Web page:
Herschel 400 Objects

NGC 6885: Open Star Cluster (Vulpecula) RA: 20h 12.0m / DEC: +26° 29'.0
Instrument: 10-inch Starfinder

Vulpecula is probably best known as home to one of the most awe-inspiring sights in the summer sky. Of course, I'm talking about the magnificent Dumbbell Nebula, M27. However, there are other jewels to see in this neck of the woods. For example, consider the open cluster, NGC 6885, presented in the sketch at left. The brightest member of NGC 6885 is 5.9 magnitude 20 Vulpeculae, which anchors the cluster's core and the center of my sketch. At 129X, the 10-inch Starfinder Newtonian reveals about 50 members of the 8.1 magnitude cluster within a 22' diameter area. The very close pair of 10th and 11th magnitude stars standing 15' northwest of 20 Vulpeculae mark one boundary of NGC 6885. The bright star just inside the norhtern limit of the field of view is 5.5 magnitude 19 Vulpeculae.

Proper identification of this cluster has been a messy issue almost since its discovery by William Herschel more than 200 years ago. According to Archinal, Herschel cataloged two clusters of nearly identical appearance in the vicinity of 20 Vulpeculae. These were identified as NGC 6882 and NGC 6885 in Dreyer's catalog. However, Herschel's descriptions for both objects were almost identical. And there is just the one large, course open cluster which fits Herschel's description. That cluster is NGC 6885.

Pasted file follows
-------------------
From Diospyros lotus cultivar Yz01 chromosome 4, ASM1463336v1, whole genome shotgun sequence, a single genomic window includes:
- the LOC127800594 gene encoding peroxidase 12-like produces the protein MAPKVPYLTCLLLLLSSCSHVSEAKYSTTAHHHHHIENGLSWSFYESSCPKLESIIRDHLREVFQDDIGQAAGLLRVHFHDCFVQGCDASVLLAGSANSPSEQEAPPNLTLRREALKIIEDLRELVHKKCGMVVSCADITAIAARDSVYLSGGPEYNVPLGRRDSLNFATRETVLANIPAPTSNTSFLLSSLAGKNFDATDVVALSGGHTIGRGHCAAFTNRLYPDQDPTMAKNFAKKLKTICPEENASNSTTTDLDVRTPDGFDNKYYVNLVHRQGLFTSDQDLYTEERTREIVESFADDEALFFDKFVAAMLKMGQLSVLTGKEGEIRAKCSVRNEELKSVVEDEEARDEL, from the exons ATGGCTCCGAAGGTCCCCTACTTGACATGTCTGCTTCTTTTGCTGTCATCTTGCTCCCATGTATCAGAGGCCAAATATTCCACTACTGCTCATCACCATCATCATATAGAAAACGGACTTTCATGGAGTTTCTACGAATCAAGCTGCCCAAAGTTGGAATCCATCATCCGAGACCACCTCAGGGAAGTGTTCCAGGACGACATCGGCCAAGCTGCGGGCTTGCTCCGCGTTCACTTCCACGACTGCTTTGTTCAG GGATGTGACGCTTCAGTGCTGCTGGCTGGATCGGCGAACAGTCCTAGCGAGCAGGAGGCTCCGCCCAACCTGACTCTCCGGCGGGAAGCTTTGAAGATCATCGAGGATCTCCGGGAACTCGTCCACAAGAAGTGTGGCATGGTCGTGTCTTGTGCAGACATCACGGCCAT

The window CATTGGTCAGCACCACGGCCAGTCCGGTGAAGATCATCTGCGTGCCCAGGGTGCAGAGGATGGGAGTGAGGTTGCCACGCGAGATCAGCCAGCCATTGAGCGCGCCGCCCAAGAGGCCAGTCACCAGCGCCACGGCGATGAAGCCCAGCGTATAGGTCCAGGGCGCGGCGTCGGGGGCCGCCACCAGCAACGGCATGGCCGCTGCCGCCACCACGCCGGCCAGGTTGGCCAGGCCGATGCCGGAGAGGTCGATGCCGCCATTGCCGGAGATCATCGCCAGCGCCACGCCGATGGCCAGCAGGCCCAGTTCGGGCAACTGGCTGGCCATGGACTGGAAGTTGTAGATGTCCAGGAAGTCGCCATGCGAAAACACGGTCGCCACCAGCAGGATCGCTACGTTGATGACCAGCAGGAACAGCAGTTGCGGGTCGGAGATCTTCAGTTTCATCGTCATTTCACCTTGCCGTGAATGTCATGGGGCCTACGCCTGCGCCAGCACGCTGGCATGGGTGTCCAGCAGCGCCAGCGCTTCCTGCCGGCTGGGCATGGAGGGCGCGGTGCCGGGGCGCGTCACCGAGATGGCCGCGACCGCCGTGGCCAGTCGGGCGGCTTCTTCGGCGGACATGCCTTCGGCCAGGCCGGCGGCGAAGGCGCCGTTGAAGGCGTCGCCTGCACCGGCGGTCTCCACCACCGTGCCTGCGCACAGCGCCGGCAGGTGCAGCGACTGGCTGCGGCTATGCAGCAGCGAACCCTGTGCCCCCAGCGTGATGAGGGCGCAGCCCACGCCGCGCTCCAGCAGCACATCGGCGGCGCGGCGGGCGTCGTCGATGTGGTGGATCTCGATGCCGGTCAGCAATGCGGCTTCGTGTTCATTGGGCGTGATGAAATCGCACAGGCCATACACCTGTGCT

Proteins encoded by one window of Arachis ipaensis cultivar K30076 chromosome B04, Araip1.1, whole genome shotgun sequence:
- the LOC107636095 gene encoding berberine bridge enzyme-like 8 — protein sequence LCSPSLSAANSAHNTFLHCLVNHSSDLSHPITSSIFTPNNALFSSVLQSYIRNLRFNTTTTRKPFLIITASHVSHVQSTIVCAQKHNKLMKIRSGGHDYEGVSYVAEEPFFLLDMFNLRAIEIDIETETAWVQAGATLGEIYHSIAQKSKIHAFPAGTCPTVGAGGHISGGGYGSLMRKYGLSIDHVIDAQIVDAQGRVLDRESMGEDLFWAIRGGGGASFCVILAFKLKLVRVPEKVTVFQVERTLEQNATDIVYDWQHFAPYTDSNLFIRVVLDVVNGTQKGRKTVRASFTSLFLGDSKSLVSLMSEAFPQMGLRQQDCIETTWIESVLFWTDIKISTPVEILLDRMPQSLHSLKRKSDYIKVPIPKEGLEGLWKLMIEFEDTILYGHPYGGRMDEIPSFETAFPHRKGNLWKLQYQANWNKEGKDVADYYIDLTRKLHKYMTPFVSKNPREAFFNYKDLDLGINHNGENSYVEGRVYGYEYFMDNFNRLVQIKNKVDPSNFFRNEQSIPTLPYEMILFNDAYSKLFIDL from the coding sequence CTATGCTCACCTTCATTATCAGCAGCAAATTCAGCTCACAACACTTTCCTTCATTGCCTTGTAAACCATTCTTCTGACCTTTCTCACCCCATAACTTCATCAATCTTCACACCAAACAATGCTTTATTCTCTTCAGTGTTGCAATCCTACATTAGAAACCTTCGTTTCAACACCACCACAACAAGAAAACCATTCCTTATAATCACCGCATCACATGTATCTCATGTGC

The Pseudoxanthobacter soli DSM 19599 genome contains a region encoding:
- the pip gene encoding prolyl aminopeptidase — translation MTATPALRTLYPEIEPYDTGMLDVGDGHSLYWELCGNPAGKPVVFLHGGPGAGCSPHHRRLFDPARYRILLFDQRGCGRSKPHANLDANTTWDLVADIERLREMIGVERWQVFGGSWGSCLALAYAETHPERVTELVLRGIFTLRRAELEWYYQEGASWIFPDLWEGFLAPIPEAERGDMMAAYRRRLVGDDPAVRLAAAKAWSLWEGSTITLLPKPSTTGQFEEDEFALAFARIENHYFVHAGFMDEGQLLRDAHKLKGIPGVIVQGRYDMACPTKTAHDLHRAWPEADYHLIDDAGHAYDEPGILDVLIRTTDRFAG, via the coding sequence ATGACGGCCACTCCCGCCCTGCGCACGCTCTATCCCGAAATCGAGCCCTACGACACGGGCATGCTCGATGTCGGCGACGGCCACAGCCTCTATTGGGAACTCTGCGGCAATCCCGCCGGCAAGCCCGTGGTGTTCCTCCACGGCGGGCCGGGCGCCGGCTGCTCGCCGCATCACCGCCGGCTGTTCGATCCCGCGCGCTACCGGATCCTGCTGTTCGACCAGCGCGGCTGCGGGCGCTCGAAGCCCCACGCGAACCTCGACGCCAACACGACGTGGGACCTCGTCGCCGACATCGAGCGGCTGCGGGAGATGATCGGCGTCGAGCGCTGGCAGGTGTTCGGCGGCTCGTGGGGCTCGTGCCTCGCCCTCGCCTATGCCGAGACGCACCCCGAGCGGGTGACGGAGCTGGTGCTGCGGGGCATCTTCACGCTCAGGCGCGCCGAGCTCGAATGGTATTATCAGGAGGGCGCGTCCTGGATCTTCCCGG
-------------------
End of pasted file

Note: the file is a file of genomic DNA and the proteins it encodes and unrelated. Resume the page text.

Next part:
During his study of galactic clusters in the late 1920s, Robert Trumpler discovered a small knot of stars just northwest of 20 Vulpeculae. Collinder named this grouping, Cr 416. In some circles, this smaller clump of stars has been adopted as NGC 6882. However, Archinal concludes that Cr 416 doesn't fit Herschel's original description. The more likely explanation is that Herschel made an error in recording the same cluster as two different objects, which is not without precedent in the Herschel catalog.

So, the correct identification appears to be NGC 6885=Cr 417=20 Vulpeculae Cluster. NGC 6885 can be found about 5 degrees northeast of the Dumbblell nebula.

NGC 6866 NGC 6905


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